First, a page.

For men, I think, love is a thing formed of equal parts lust and astonishment. The astonishment part women understand. The lust part they only think they understand. Very few ¡ª perhaps one in twenty ¡ª have any concept of what it really is or how deep it runs. That's probably just as well for their sleep and peace of mind. And I'm not talking about the lust of satyrs and rapists and molesters; I'm talking about the lust of shoe-clerks and high-school principals.
Not to mention writers and lawyers.
We turned into Mattie's dooryard at ten to eleven, and as I parked my Chevy beside her rusted-out Jeep, the trailer door opened and Mat-tie came out on the top step. I sucked in my breath, and beside me I could hear John sucking in his.
She was very likely the most beautiful young woman I have ever seen in my life as she stood there in her rose-colored shorts and matching middy top. The shorts were not short enough to be cheap (my mother's word) but plenty short enough to be provocative. Her top tied in floppy string bows across the shoulders and showed just enough tan to dream on. Her hair hung to her shoulders. She was smiling and waving. I thought, She's made it ¡ª take her into the country-club dining room now, dressed just as she is, and she shuts everyone else down.
'Oh Lordy,' John said. There was a kind of dismayed longing in his voice. 'All that and a bag of chips.'
'Yeah,' I said. 'Put your eyes back in your head, big boy.'
He made cupping motions with his hands as if doing just that.
George, meanwhile, had pulled his Altima in next to us.
'Come on,' I said, opening my door. 'Time to party.'
'I can't touch her, Mike,' John said. 'I'll melt.'
'Come on, you goof.'
Mattie came down the steps and past the pot with the tomato plant in it. Ki was behind her, dressed in an outfit similar to her mother's, only in a shade of dark green. She had the shys again, I saw; she kept one steadying hand on Mattie's leg and one thumb in her mouth.
'The guys are here! The guys are here!' Mattie cried, laughing, and threw herself into my arms. She hugged me tight and kissed the corner of my mouth. I hugged her back and kissed her cheek. Then she moved on to John, read his shirt, patted her hands together in applause, and then hugged him. He hugged back pretty well for a guy who was afraid he might melt, I thought, picking her up off her feet and swinging her around in a circle while she hung onto his neck and laughed.
'Rich lady, rich lady, rich lady!' John chanted, then set her down on the cork soles of her white shoes.
'Free lady, free lady, free lady!' she chanted back. 'The hell with rich!' Before he could reply, she kissed him firmly on the mouth. His arms rose to slip around her, but she stepped back before they could catch hold. She turned to Rommie and George, who were standing side-by-side and looking like fellows who might want to explain all about the Mormon Church.
I took a step forward, meaning to do the introductions, but John was taking care of that, and one of his arms managed to accomplish its mission after all ¡ª it circled her waist as he led her forward toward the men.
Meanwhile a little hand slipped into mine. I looked down and saw Ki looking up at me. Her face was grave and pale and every bit as beautiful as her mother's. Her blonde hair, freshly washed and shining, was held back with a velvet scrunchy.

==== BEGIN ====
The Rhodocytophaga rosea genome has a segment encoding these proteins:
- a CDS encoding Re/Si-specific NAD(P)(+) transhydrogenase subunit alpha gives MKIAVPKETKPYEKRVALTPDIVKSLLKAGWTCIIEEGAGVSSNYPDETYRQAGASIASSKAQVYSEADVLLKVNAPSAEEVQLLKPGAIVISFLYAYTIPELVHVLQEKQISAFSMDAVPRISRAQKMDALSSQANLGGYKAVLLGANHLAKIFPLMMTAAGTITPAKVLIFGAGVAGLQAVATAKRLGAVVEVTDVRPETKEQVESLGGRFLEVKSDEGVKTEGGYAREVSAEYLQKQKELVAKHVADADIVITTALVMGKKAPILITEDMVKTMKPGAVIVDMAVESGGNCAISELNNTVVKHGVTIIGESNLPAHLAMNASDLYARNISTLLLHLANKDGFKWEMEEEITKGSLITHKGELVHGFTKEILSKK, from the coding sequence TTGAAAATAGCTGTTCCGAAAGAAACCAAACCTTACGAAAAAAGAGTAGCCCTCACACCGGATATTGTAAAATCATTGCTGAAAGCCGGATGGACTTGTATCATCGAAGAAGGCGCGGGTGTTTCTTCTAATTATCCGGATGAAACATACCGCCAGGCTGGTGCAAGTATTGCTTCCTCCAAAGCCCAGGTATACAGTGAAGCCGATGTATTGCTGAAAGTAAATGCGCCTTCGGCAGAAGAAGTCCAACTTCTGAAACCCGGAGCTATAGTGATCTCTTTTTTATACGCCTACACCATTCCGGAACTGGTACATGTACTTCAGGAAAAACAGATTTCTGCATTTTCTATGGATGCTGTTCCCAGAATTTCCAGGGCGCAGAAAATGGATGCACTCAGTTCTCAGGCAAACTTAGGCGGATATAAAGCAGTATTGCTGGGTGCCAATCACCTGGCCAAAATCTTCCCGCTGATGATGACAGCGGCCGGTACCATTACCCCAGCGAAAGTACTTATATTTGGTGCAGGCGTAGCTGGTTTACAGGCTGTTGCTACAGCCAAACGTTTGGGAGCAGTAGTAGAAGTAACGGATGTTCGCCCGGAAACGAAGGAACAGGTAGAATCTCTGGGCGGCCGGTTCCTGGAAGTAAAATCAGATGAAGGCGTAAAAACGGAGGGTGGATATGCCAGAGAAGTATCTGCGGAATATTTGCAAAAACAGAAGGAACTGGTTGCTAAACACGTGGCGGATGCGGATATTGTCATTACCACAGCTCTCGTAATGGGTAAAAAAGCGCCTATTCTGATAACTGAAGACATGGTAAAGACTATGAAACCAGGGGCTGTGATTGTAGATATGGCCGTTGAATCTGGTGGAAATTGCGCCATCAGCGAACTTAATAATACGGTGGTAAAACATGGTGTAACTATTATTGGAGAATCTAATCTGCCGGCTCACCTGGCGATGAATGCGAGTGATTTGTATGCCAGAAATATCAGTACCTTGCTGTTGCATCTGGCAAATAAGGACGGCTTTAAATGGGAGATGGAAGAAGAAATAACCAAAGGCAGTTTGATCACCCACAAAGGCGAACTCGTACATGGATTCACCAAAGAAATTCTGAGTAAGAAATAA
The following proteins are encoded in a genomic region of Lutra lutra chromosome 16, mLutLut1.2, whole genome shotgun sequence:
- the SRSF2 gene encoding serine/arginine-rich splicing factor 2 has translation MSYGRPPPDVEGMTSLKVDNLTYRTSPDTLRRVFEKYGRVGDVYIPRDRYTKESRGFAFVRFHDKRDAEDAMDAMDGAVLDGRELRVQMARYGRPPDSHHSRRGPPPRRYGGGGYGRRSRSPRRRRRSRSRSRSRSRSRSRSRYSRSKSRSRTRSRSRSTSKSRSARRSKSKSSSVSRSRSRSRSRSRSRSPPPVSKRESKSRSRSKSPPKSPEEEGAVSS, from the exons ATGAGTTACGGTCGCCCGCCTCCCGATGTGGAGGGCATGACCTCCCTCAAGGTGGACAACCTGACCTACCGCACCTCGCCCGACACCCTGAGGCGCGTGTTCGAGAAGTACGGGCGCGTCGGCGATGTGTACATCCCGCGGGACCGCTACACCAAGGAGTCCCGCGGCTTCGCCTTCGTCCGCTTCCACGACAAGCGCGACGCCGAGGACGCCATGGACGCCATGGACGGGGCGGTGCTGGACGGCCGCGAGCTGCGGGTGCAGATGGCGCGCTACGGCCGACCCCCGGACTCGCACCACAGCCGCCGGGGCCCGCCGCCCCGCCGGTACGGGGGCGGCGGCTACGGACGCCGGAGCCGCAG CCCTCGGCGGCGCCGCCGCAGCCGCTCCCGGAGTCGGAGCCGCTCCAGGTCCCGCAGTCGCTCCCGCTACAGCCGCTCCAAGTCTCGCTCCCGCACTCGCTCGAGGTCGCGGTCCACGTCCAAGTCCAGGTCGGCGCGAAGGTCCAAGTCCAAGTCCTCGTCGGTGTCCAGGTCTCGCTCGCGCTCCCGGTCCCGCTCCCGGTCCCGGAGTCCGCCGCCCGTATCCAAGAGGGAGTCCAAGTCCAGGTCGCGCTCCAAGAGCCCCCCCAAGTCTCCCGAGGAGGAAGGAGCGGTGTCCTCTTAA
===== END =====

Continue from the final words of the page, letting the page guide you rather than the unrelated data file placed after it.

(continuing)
'Guess the fridgeafator people don't like me now,' she said. The laughter and insouciance were gone, at least for the moment. She looked on the verge of tears. 'My letters all went bye-bye.'
I picked her up and set her in the crook of my arm as I had on the day I'd met her walking down the middle of Route 68 in her bathing suit. I kissed her forehead and then the tip of her nose. Her skin was perfect silk. 'I know they did,' I said. 'I'll buy you some more.'
'Promise?' Doubtful dark blue eyes fixed on mine.
'Promise. And I'll teach you special words like "zygote" and "bibulous". I know lots of special words.'
'A hundred and eighty.'
Thunder rumbled in the west. It didn't seem louder, but it was more focused, somehow. Ki's eyes went in that direction, then came back to mine. 'I'm scared, Mike.'
'Scared? Of what?'
'Ofi don't know. The lady in Mattie's dress. The men we saw.' Then she looked over my shoulder. 'Here comes Mommy.' I have heard actresses deliver the line Not in front of the children in that exact same tone of voice. Kyra wiggled in the circle of my arms. 'Land me.'
I landed her. Mattie, John, Rommie, and George came over to join us. Ki ran to Mattie, who picked her up and then eyed us like a general surveying her troops.
'Got the beer?' she asked me.
'Yessum. A case of Bud and a dozen mixed sodas, as well. Plus lemonade.'
'Great. Mr. Kennedy ¡ª '
'George, then. And if you call me ma'am again, I'll punch you in the nose. I'm Mattie. Would you drive down to the Lakeview General'-she pointed to the store on Route 68, about half a mile from us ¡ª 'and get some ice?'
'Mr. Bissonette ¡ª '
'There's a little garden at the north end of the trailer, Rommie. Can you find a couple of good-looking lettuces?'
'I think I can handle that.'
'John, let's get the meat into the fridge. As for you, Michael . . . ' She pointed to the barbecue. 'The briquets are the self-lighting kind ¡ª just drop a match and stand back. Do your duty.'
'Aye, good lady,' I said, and dropped to my knees in front of her. That finally got a giggle out of Ki.
Laughing, Mattie took my hand and pulled me back onto my feet. 'Come on, Sir Galahad,' she said. 'It's going to rain. I want to be safe inside and too stuffed to jump when it does.'